Will the Uprising in Venezuela Affect the Country's Oil Production?

Apr 30, 2019 | 21:33 GMT

A bus burns near La Carlota military base in Caracas, Venezuela, during clashes between opposition protesters and Venezuelan soldiers on April 30, 2019.

A bus burns near La Carlota military base in Caracas, Venezuela. The longer the uprising that began April 30 in Venezuela lasts, the more it risks disrupting the country's oil production.



  • A prolonged military uprising against Venezuelan President Nicolas Maduro risks disrupting Venezuela's oil production because dissident forces will see the country's export and production infrastructure as a key pressure point against the government.
  • The ultimate success or failure of the uprising will depend on whether key military units in the cities of Maracay and Caracas turn on the Maduro government. If those units turn on Maduro quickly, action against oil export and production infrastructure will become less likely.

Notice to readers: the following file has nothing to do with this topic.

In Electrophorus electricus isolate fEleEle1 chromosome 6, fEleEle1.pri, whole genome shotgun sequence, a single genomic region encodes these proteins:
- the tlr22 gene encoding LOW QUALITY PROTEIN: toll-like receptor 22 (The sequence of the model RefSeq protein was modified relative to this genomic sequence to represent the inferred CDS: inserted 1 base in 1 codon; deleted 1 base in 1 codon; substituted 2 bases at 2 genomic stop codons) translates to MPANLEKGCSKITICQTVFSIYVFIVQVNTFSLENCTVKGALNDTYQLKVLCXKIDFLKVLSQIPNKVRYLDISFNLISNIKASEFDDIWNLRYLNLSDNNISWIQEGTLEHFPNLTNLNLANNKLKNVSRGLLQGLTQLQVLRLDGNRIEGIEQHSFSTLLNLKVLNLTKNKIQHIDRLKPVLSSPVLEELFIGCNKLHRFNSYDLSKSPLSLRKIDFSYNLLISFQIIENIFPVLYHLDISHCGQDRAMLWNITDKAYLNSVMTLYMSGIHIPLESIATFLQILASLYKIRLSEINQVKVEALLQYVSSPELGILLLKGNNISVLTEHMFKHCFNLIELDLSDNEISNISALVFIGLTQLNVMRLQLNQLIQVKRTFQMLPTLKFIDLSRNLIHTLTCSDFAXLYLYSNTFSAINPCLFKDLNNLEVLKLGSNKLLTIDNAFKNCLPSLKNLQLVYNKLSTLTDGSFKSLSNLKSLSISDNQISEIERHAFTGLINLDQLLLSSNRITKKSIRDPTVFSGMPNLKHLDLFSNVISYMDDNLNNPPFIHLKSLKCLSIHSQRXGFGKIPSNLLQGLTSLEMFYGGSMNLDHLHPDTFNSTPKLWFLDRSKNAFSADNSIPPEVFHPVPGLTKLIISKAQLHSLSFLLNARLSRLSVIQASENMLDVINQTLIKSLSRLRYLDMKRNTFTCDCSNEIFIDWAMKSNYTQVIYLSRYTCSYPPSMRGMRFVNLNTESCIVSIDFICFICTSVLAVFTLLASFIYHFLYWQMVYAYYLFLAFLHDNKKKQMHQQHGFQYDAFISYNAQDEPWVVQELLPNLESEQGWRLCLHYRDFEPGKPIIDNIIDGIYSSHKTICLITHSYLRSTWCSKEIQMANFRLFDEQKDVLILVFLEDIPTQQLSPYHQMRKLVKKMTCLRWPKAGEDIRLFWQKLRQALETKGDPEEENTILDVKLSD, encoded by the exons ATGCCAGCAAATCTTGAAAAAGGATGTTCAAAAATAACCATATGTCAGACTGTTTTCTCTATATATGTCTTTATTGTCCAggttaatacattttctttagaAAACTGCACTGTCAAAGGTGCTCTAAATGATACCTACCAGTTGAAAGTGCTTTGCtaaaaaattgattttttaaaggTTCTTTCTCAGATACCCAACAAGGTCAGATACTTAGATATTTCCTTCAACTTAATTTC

• Factors such as the distance to oil-producing regions and personnel constraints will limit the uprising's ability to threaten oil infrastructure. If opposition leader Juan Guaido has limited personnel at his disposal, he will focus the regime change efforts on Caracas and other major cities.

The attempted military uprising in Venezuela in support of opposition leader Juan Guaido carries with it significant risks for Venezuelan oil production. The uncertainty over how many military units support Guaido and how far they will go to pressure the government of President Nicolas Maduro will be the main risk in the coming days. Though virtually all known military movements have taken place in the cities of Caracas and Maracay -- far away from Venezuela's extensive oil production and export infrastructure -- the country's oil production could become a key factor as the uprising develops....

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